References

AGESD (Advisory Group on Education for Sustainable Development) (2009) Scotland the sustainable: the learning process (Edinburgh, The Scottish Office) [Google Scholar]

Bolton, G. (2014) Drama as education: an argument for placing drama at the centre of the curriculum (China, Longman) [Google Scholar]

Bolton, G. (2012) New perspectives on classroom drama (Hemel Hempstead, Simon and Schuster Education) [Google Scholar]

Booth, D. (2014) Story drama: reading, writing and roleplay across the curriculum (Ontario, Pembroke Publishers) [Google Scholar]

Department of Statistics, Malaysia, (2010). Population distribution and basic demographic Characteristics. Kuala Lumpur, Malaysia.

Edmiston, B., & Wilhelm, J. 1998. Imagining to learn: Inquiry, ethics and integration through drama. Portsmouth, NH: Heinemann.

Egan, K. (2012) Imagination in teaching and learning age 8-15 (China, Routledge) [Google Scholar]

Giacchino-Baker, R. (2001). New perspectives on diversity: Multicultural Metaphors for Malaysia. Multicultural Perspectives, 2(1), 8-13.

Jamil, H. (2010, January). Historical overview of Malaysia's experience in enhancing equity and quality of education: Focusing on management and mediation of multiethnic issues. Africa-Asia Experience Sharing Seminar: Efforts towards Improving the Quality of Education, Accra, Ghana.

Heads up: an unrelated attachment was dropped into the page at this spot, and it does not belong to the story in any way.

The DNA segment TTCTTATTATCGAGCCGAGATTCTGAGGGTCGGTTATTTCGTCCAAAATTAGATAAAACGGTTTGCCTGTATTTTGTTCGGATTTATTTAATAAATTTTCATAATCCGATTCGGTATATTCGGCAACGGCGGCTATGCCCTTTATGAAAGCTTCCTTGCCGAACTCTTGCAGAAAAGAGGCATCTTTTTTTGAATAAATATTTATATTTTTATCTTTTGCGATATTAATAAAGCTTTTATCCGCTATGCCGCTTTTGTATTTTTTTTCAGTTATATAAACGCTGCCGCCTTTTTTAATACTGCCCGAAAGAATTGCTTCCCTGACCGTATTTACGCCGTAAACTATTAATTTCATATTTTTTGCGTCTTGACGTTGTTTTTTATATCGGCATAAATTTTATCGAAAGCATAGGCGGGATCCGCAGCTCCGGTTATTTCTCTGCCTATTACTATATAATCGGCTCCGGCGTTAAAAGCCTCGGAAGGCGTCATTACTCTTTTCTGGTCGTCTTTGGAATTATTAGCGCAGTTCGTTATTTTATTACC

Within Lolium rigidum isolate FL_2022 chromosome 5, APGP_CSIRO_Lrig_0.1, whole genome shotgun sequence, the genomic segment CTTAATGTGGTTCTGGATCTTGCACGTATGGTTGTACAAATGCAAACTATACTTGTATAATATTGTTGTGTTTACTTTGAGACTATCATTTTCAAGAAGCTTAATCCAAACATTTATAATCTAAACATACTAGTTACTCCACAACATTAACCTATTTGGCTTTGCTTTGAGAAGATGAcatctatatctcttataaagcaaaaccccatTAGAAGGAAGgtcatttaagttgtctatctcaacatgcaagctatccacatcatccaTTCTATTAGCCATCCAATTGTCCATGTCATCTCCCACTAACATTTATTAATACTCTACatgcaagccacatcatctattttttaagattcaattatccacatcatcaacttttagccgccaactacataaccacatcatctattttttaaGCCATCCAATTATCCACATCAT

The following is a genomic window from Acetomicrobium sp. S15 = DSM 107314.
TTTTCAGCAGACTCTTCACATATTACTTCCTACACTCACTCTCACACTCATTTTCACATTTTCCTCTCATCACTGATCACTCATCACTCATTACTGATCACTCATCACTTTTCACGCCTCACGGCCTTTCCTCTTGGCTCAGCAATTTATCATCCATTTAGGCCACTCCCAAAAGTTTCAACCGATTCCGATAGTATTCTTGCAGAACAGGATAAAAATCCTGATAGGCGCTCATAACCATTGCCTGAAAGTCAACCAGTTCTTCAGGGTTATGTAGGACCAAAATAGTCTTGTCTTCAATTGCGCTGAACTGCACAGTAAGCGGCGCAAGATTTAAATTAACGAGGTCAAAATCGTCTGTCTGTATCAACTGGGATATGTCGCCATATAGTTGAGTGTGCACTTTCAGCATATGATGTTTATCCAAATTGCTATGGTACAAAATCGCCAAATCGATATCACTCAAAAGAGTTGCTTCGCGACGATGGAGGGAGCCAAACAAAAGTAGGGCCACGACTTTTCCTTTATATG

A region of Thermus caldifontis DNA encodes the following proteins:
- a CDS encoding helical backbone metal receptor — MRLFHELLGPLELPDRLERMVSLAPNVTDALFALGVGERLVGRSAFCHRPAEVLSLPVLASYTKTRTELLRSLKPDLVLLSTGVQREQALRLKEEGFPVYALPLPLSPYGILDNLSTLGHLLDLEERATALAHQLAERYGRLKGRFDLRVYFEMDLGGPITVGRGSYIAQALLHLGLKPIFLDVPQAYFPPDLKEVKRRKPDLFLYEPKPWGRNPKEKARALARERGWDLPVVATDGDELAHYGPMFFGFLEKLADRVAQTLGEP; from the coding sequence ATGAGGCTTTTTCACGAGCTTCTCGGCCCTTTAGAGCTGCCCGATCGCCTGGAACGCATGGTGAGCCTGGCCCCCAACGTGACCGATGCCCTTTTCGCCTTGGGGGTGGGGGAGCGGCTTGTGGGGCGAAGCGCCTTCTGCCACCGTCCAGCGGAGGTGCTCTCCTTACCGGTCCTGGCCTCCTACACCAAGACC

Jomo, K. S. (2004). The New Economic policy and interethnic relations in Malaysia. United Nations research institute for social development. Paper no, 7, PP-ICC-7. 2004 Geneva.

Kuppusamy, B. (2006). Racism alive and well in Malaysia. Asia Times Online.

Majzub, R. (2003). Pendidikan prasekolah: Cabaran kualiti (Preschool education: Challenges in quality). Bangi, Malaysia: University Kebangsaan Malaysia.

Ministry of Education, (2005). Garis panduan pendidikanprasekolah [Curriculum guide for preschools]. Kuala Lumpur, Malaysia: Curriculum Development Center.

Muthu, R. (2007, July 12). The national unity-inter-ethnic and national unity is still the top priority for its citizen. The New Strait Times, p.3.Somers, J. (2013). Drama in the curriculum. Malaysia: CassellUnited Nations Educational Scientific and Cultural Organization [UNESCO] (2000). Education for All. Assessment country: Malaysia.

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A Comparative Study of the Development of Children's Drama Education in China and Malaysia. (2022, Oct 03). Retrieved from https://proessays.net/essays/a-comparative-study-of-the-development-of-childrens-drama-education-in-china-and-malaysia